Deathstroke Vol. 4: Family Business TP

The end of James Bonny's Deathstroke series before Rebirth, collecting issues #17-20 and the Annual #2, which was written by Phil Hester.

Harley Quinn Vol. 6: Black, White and Red All Over HC

Collects Harley Quinn #26-30, the final collection of the series before Rebirth, in which Harley fights some marvelous new character called Redtool.

JLA Vol. 9 TP

JLA Vol. 9 is a hefty collection and an interesting one for fans of this era. Not only do you have Kurt Busiek's "Crime Syndicate of America" eight-parter (which continues from JLA/Avengers, of all things), but then also Geoff Johns and Allan Heinberg's Identity Crisis tie-in and Bob Harras's Infinite Crisis tie-in. The quality ebbs and flows here but again, it's certainly a significant snapshot of the times.

Martian Manhunter Vol. 2: The Red Rising TP

I really enjoyed the first half of Rob Williams's DC You Martian Manhunter series and I'm looking forward to the second. This is issues #7-12 plus Justice League of America #5 (the Bryan Hitch series) by Williams and Matt Kindt with art by Philip Tan. (A recent solicit had this in the Hitch collection, but surely it's not.)

Secret Six Vol. 2: The Gauntlet TP

Collects the final issues of Gail Simone's second Secret Six series, issues #7-14.

Teen Titans: Year One TP New Edition

A new edition of the well-regarded Amy Wolfram/Karl Kerschl miniseries. This was one of a couple "Year One" miniseries published in the late 2000s, which I don't believe were ever meant as actual in-continuity origins -- Green Arrow is another one, which did get a continuity reference, and also Black Lightning, Huntress, and Metamorpho. Given this book's more recent-ness and popularity, it'd be interesting if DC made parts of it the Titans actual origin post-Rebirth.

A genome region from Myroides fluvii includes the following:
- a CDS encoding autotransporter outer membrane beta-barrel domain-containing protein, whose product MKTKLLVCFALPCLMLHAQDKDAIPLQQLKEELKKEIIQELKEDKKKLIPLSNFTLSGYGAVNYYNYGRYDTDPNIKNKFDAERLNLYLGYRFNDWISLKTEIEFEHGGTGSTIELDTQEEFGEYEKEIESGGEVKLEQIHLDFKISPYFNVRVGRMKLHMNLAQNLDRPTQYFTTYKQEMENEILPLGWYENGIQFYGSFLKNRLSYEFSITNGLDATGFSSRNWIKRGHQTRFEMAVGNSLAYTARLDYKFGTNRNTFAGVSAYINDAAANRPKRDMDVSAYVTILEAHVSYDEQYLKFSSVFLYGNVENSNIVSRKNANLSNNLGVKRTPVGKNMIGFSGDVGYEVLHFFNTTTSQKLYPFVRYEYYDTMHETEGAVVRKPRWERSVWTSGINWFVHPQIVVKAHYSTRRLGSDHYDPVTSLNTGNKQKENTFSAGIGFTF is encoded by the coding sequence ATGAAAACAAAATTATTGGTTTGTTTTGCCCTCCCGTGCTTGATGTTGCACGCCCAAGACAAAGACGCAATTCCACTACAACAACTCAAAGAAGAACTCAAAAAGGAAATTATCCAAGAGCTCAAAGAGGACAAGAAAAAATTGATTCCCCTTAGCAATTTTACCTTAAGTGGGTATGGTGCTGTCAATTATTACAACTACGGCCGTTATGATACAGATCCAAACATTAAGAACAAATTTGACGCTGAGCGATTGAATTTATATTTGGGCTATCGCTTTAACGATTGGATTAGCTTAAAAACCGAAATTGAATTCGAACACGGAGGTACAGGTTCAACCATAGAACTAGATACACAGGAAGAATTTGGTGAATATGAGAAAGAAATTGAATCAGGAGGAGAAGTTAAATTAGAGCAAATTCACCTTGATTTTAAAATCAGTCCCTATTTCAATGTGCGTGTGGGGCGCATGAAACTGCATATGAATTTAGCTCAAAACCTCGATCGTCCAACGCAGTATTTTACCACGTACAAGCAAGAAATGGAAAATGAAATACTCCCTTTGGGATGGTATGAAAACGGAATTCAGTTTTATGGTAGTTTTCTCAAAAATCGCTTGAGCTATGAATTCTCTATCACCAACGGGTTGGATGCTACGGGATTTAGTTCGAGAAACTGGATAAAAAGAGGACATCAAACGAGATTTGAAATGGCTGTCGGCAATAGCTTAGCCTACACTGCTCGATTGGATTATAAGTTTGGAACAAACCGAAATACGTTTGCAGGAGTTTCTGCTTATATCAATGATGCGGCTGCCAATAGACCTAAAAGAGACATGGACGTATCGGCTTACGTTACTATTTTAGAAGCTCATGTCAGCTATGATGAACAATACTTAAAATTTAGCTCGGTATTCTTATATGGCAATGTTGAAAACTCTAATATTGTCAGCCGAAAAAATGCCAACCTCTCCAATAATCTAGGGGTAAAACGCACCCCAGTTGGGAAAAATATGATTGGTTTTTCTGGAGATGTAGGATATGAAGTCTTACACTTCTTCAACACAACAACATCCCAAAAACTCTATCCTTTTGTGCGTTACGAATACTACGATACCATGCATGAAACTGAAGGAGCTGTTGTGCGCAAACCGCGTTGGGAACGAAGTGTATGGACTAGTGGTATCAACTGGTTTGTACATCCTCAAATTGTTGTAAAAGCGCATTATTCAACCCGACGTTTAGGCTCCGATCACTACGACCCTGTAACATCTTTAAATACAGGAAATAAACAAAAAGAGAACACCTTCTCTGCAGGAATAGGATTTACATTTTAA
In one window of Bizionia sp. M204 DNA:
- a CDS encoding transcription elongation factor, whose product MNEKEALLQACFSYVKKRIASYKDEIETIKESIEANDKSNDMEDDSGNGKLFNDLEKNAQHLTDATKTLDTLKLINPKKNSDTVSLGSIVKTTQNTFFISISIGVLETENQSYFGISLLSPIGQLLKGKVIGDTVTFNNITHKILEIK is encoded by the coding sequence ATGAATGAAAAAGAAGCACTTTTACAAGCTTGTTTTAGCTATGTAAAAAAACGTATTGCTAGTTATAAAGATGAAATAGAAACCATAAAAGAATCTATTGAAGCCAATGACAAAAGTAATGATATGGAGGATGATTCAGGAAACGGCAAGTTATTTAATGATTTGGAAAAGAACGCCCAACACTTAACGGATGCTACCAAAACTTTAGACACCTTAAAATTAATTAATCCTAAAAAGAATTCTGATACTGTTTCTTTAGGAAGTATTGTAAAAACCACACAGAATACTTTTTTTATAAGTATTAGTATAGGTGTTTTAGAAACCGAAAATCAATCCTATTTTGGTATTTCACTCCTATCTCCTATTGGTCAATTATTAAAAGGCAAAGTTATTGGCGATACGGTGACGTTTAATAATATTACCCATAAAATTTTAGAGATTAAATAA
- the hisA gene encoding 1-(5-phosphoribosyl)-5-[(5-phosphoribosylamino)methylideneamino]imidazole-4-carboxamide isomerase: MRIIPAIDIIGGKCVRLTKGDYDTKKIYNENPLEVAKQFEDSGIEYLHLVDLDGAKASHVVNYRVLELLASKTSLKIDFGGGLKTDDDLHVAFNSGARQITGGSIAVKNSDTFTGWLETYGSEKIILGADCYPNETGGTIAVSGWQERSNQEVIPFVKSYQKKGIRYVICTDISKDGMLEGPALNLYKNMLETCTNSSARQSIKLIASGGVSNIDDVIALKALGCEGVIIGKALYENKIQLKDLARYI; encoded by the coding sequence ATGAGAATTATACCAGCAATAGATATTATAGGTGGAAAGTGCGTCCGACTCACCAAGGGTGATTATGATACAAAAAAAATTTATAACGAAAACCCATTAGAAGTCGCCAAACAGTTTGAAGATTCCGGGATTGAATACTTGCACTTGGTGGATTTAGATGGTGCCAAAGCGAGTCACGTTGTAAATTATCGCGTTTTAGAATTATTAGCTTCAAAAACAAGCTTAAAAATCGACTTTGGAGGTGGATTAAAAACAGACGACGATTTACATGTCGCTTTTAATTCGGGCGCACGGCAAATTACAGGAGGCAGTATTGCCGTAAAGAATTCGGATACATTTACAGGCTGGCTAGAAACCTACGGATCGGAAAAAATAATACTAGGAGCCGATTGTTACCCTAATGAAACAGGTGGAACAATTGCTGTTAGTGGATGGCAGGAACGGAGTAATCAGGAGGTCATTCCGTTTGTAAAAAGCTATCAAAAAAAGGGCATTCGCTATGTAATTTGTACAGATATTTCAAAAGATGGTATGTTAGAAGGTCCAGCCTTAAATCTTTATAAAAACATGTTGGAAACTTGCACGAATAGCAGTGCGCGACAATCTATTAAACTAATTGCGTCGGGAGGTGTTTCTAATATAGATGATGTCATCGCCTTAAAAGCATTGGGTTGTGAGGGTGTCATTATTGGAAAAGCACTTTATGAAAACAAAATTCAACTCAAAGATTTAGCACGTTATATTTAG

A small month for me but I've got to save my pennies for those Rebirth collections anyway. What'll you be buying?

Review: Star Trek: Starfleet Academy trade paperback (IDW Comics)

Thursday, August 25, 2016

I've never been a huge fan of ancillary Star Trek crews, and some aspects of Star Trek: Starfleet Academy are predictably formulaic. But despite my initial misgivings, Starfleet Academy is charming fun, and an impressive demonstration of Star Trek tonal range by IDW Trek writer Mike Johnson (with Ryan Parrott). Derek Charm's animated art style marks an immediate departure from the realism of Tony Shasteen and others.

Like Gotham Academy is for Batman, Starfleet Academy tells a cogent Star Trek story, but with a softer approach that might appeal to a wider audience (and an emphasis too, for the most part, on strong female characters). Johnson and Parrott take the opportunity here as well to introduce some stylings of another Star Trek franchise to the nuTrek comics universe.

Review: The Movement Vol. 2: Fighting for the Future trade paperback (DC Comics)

Monday, August 22, 2016